Even though the Westport Little League team's championship season ended just short of the national title Saturday, the cheers from hometown fans kept on coming.
The local team -- and New England champion -- was handily defeated 12-1 by California in the Little League World Series' game for the U.S. crown, but they earned a standing ovation from local fans watching the broadcast from Williamsport, Pa., at the Black Duck Cafe.
Until that third out in the bottom of the sixth, the crowd at the "Duck," a longtime saloon tucked off Riverside Avenue, was still believing in their hometown heroes, still holding out hope they could pull of another come-from-behind victory like they had the day before to qualify for the national championship game.
But it was not to be, but not because of a lack of faith by those gathered at the Duck. Anyone who came to the cafe at 2:30 p.m. and tried to find a table for the 3:30 p.m. game, was out of luck.
"Every table is reserved, " said waiter Mike Pascarelli, who said he's seen guys he played Little League baseball with decades ago show up to watch this year's play by Westport in the World Series.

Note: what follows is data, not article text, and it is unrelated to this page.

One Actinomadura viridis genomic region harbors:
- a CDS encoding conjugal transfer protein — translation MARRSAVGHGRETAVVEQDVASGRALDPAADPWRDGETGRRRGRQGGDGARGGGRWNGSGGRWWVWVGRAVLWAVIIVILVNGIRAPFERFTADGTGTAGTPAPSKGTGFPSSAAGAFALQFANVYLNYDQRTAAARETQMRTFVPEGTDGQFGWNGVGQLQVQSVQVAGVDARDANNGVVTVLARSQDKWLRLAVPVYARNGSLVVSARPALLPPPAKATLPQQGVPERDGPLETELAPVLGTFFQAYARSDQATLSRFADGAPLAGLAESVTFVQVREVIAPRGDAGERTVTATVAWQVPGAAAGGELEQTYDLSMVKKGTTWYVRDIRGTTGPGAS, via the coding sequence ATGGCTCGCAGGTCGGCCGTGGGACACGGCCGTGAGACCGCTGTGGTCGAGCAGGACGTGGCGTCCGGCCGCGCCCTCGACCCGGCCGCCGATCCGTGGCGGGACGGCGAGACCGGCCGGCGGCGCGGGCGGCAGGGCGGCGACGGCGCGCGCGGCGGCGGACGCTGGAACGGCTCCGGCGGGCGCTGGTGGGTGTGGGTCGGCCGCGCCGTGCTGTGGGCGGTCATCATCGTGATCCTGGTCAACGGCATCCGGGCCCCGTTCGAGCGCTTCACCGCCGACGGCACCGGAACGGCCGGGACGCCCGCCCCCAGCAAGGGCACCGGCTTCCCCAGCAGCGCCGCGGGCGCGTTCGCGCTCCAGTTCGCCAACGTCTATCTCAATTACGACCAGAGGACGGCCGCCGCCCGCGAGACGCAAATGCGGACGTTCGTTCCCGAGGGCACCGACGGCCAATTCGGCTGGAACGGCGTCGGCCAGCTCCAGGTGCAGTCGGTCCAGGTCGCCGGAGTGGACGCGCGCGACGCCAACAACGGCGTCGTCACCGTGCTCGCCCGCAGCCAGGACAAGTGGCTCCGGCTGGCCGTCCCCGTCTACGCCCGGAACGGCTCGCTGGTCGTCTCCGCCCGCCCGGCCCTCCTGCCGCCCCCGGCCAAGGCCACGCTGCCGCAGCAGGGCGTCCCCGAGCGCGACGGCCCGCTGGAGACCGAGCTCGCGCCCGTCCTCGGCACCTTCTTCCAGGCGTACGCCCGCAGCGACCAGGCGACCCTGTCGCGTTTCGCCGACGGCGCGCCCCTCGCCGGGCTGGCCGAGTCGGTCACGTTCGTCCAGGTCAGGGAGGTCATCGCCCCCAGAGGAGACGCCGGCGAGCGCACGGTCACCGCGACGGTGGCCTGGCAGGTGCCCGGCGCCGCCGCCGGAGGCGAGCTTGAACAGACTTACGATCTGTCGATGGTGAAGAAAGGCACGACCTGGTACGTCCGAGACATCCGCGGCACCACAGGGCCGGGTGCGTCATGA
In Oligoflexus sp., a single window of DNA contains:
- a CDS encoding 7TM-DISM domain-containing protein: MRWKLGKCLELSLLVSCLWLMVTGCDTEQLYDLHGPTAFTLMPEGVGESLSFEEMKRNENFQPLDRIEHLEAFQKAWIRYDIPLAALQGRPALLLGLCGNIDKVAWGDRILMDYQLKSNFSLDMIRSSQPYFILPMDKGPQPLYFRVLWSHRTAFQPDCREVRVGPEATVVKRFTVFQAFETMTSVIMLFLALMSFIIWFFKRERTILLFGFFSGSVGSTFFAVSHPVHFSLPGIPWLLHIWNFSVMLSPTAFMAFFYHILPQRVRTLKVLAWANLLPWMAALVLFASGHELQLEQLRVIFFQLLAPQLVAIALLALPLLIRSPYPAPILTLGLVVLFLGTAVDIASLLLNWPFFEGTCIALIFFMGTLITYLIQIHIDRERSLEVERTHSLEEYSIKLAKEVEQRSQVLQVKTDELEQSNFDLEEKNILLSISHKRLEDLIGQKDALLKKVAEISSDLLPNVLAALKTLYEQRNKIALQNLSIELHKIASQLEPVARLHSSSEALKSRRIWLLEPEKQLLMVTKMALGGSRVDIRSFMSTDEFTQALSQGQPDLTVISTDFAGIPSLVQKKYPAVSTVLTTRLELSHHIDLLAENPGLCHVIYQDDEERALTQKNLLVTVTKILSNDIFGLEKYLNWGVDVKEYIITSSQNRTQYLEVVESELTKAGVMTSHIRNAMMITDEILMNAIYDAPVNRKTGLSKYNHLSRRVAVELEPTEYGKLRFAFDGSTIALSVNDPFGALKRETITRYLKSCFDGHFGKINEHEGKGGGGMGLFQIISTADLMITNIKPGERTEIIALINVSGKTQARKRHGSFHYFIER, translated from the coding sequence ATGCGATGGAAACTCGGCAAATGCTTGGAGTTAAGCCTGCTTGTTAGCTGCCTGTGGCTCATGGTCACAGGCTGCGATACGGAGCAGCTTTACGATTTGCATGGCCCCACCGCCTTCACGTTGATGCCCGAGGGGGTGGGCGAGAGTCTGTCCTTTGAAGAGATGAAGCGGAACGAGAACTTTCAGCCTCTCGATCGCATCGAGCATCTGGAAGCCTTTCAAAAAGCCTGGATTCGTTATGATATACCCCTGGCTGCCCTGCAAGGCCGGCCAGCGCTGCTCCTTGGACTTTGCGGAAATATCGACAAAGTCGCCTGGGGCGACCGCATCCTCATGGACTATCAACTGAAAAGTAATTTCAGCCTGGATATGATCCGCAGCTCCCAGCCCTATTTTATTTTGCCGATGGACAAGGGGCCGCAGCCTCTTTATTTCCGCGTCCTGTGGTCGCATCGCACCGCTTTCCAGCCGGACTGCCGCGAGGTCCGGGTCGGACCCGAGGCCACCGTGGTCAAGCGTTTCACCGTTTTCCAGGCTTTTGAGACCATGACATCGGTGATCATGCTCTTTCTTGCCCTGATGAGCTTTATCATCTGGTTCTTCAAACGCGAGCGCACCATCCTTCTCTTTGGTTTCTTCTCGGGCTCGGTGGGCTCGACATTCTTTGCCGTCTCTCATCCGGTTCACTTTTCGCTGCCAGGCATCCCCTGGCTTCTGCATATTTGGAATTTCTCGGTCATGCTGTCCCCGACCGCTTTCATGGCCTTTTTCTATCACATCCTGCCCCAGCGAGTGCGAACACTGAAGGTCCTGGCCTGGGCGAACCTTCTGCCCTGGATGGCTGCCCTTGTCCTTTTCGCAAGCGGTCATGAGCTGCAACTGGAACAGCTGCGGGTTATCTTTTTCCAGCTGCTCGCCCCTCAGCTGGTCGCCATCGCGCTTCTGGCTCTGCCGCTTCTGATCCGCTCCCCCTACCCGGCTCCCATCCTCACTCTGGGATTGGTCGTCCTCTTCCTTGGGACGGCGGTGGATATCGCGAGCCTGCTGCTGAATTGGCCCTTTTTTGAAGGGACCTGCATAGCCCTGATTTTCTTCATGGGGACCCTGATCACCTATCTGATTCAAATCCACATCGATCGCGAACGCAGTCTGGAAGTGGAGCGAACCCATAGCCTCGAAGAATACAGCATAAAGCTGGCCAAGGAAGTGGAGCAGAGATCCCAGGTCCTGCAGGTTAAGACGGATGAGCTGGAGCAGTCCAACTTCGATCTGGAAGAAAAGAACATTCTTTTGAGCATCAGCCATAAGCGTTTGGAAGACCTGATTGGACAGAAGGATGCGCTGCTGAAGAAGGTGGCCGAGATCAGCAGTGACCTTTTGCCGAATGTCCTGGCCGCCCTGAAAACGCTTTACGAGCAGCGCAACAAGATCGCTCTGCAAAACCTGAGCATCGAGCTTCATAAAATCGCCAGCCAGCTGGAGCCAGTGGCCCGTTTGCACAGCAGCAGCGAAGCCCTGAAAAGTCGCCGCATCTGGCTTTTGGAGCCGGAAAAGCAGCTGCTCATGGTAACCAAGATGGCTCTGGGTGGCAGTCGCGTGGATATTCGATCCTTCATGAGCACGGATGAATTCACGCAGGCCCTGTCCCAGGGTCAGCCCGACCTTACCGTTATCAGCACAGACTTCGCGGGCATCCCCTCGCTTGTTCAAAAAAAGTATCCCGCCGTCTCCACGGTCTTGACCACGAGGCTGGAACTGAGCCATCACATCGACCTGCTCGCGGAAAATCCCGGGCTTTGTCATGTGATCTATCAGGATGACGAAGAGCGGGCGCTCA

For Bryn Stephen, 12, it was a chance to root for former teammates. Bryn played Little League baseball until the fifth grade, when she switched to girls softball. That didn't stop her, however, from silently -- or not so silently -- "coaching" her former teammates.
"I love it," she said, as she waited for the game to start. "I've watched all the games."
It was difficult not to get swept up into the moment, with all eyes in the place riveted on the television screens. A misplayed ball by Westport prompted groans or fists banging on a table; a hit was greeted with cheers.
Halfway through the game, it was standing-room-only at the bar. Impromptu cheers of "Let's go Westport!" would rise up, as well as those scripted for the television cameras as local and New York television crews descended on the unpretentious watering hole.
As the Westport team fell farther behind California, some fans started to leave. Not the Bader family, however.
"We know a lot of the older brothers and parents,'" said Jaquie Bader. "It's exciting."
Robert Mills IV was not just cheering on the local team, he was giving his 8-year-old son, also named Robert, tips as the game wore on. The Fairfield residents were holding tight to their seats and table, a rare commodity at the waterside bar, as the tension mounted in hopes of a late Westport comeback.
"You can't make mistakes," Mills told his son, a player for Fairfield National Little League, as a Westport fielder muffed a play.
"It's awesome," Tanzer said.
And despite the outcome Saturday, it was clear the crowd at the Duck agreed.
That same ethnusiasm for the boys of Westport Little League is also sure to hit the streets -- Main Street, to be precise -- on Monday when the town officially celebrates the team's return with a 5 p.m. parade, culminating with ceremonies on Jesup Green.